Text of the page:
The tension between the Seattle Seahawks and franchise quarterback Russell Wilson could reportedly return next offseason if the team doesn't contend for a Super Bowl title in 2021.
ESPN's Jeremy Fowler reported an update to the situation Friday on Get Up after Wilson previously denied requesting a trade:
"There's a feeling around the league that if Seattle is not at least on the cusp of a Super Bowl this year that this could get very ugly once again. Because there are two issues that happened a few months ago. Russell Wilson was straight-up frustrated because he felt his name was floated in trade rumors even a few years back. And then this offseason, he had ideas to try to get the Seahawks back in the Super Bowl. He wanted to present them to the team, he was calling them up, saying, 'Hey, what are we doing here, there?' He felt like that was met with resistance. That they weren't hearing him. So there was straight-up consternation.
"Since then, Pete Carroll has had several productive talks with Russell Wilson. Wilson was involved in the hiring of [offensive coordinator] Shane Waldron. He talked to Waldron during the process; he likes some of the moves they've made in free agency. So Seattle has tried to meet him halfway. Things are much better now, but his contract is very much tradable next year, where the dead money on the salary cap gets cut in half to $26 million."
Wilson went on a media tour in February where he aired his grievances with the organization, ranging from a lack of protection from the offensive line to not having enough input on personnel decisions to build the roster around him.
The seven-time Pro Bowl selection had already become the focus of trade rumors after CBS Sports' Jason La Canfora reported the Seahawks might have been "willing to budge" if the right "Herculean offer" came along during the offseason.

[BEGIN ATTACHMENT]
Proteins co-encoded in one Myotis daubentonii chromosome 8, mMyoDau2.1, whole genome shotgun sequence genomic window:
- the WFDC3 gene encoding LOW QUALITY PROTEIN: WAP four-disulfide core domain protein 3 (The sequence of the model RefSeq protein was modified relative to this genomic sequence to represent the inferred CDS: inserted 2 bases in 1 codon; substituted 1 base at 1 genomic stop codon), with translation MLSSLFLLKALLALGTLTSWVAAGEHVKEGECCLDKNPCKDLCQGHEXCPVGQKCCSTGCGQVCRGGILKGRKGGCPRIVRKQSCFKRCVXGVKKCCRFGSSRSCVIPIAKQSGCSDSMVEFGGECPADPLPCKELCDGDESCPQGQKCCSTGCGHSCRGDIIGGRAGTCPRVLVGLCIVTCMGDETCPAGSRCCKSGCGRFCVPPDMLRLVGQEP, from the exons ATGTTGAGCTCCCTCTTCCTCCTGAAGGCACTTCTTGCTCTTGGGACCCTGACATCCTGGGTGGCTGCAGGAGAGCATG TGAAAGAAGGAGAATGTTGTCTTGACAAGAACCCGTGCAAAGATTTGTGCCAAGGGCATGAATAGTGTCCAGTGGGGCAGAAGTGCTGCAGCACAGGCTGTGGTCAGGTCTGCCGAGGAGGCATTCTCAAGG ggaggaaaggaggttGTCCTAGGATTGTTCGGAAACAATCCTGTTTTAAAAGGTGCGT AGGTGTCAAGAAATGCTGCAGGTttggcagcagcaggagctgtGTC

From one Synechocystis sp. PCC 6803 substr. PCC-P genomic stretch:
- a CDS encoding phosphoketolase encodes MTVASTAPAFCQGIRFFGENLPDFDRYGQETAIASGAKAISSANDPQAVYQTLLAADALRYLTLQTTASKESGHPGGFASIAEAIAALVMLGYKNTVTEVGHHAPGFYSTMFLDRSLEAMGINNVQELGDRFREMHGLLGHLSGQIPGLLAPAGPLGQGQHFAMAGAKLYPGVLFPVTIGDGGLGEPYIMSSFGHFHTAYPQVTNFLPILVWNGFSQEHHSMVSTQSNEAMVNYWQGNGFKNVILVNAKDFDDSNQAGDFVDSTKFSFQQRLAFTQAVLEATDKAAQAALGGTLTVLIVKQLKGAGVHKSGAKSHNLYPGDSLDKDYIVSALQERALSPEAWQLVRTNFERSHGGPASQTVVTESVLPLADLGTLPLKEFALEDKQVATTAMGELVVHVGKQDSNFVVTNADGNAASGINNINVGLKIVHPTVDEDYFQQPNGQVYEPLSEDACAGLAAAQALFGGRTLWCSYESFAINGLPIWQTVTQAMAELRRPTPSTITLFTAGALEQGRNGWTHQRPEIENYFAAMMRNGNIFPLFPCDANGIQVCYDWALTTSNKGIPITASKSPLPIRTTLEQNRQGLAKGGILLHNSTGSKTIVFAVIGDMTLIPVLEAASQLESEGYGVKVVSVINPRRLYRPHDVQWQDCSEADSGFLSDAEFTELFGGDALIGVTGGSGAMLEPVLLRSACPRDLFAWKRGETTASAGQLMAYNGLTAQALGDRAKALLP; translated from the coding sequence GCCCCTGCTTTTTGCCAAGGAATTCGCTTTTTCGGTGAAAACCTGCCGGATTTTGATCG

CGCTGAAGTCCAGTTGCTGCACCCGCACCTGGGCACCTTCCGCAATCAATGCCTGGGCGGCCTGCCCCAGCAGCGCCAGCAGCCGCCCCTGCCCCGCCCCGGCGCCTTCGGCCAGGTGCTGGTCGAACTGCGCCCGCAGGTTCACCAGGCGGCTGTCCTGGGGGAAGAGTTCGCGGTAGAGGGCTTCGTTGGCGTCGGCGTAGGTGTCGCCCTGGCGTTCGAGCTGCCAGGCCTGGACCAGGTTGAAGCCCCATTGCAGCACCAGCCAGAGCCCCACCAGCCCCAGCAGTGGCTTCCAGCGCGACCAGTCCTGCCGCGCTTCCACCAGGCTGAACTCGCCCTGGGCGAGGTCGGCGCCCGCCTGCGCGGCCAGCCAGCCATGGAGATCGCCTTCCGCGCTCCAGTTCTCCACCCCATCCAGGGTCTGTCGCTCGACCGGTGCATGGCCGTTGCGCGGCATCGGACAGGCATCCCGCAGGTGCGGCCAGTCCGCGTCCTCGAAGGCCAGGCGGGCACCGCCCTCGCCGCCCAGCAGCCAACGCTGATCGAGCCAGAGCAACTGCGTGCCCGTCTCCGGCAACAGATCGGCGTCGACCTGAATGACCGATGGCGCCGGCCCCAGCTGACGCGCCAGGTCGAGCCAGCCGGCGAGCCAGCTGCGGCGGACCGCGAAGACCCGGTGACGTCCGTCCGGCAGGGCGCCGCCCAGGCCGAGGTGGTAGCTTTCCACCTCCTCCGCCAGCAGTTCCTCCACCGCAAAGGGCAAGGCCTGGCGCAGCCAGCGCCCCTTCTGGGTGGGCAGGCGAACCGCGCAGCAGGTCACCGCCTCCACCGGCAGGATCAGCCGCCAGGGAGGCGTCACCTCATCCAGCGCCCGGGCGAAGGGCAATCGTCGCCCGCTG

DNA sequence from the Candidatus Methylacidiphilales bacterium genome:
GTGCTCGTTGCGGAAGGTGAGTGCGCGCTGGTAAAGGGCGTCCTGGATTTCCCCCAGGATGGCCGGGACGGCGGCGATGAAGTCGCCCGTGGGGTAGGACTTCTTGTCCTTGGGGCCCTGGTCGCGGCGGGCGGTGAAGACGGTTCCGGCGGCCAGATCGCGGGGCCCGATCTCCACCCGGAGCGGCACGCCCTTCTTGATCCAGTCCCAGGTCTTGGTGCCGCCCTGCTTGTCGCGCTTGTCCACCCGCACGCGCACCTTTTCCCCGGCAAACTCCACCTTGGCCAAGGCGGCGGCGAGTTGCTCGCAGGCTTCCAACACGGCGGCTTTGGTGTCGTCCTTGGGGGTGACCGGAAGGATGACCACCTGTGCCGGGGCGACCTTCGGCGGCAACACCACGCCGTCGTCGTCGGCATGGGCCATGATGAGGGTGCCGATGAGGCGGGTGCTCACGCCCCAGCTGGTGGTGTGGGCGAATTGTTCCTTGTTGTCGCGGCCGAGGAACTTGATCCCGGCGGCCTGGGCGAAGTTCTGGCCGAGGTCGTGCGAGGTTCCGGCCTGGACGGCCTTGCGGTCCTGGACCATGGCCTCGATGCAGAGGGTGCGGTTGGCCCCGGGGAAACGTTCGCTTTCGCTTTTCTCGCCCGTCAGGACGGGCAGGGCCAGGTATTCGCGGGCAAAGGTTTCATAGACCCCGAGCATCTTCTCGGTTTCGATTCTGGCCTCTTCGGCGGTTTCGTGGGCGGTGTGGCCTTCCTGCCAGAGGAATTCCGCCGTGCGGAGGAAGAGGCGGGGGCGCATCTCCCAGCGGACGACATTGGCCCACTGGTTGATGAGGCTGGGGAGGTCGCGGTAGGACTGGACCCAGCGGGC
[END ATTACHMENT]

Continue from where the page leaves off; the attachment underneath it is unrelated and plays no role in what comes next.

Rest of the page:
No trade was made, and Wilson said Thursday his comments were "a little blown out of proportion" as he vented frustration about not being able to compete for a championship.
"I did not request a trade. I've always wanted to play here," he said. "The reality is, I think calls were getting thrown around and this and that, and I think that's just the reality, but at the end of the day the real reality is that I'm here, and I'm here to win, and I'm here to win it all."
The 32-year-old added that he worked through any lingering issues with Carroll and general manager John Schneider, and now he's ready to move forward.
"So I think the reality is, is that we had to have a lot of conversations," Wilson said. "We had some great ones along the way. It made our relationship stronger, really—me and Pete and John. ... The greatest thing about it all is that I'm here. I'm ready to roll. I'm more focused than ever."
Wilson is under contract through 2023 as part of a four-year, $140 million contract, but as Fowler alluded to, the amount of dead cap space a trade would leave drops from $39 million this offseason to $26 million next offseason. It could give the Seahawks a little more flexibility if the issues resurface.
That said, it sounds like the University of Wisconsin product, who led the Seahawks to the Super Bowl XLVIII title at the end of the 2013 campaign, is focused on getting the team back to a championship level.
Wilson completed a career-best 68.8 percent of his throws last year for 4,212 yards with 40 touchdowns, another career-high, and 13 interceptions across 16 games. He ranked eighth in ESPN's Total QBR.
Seattle will kick off the regular season Sept. 12 when it visits the Indianapolis Colts.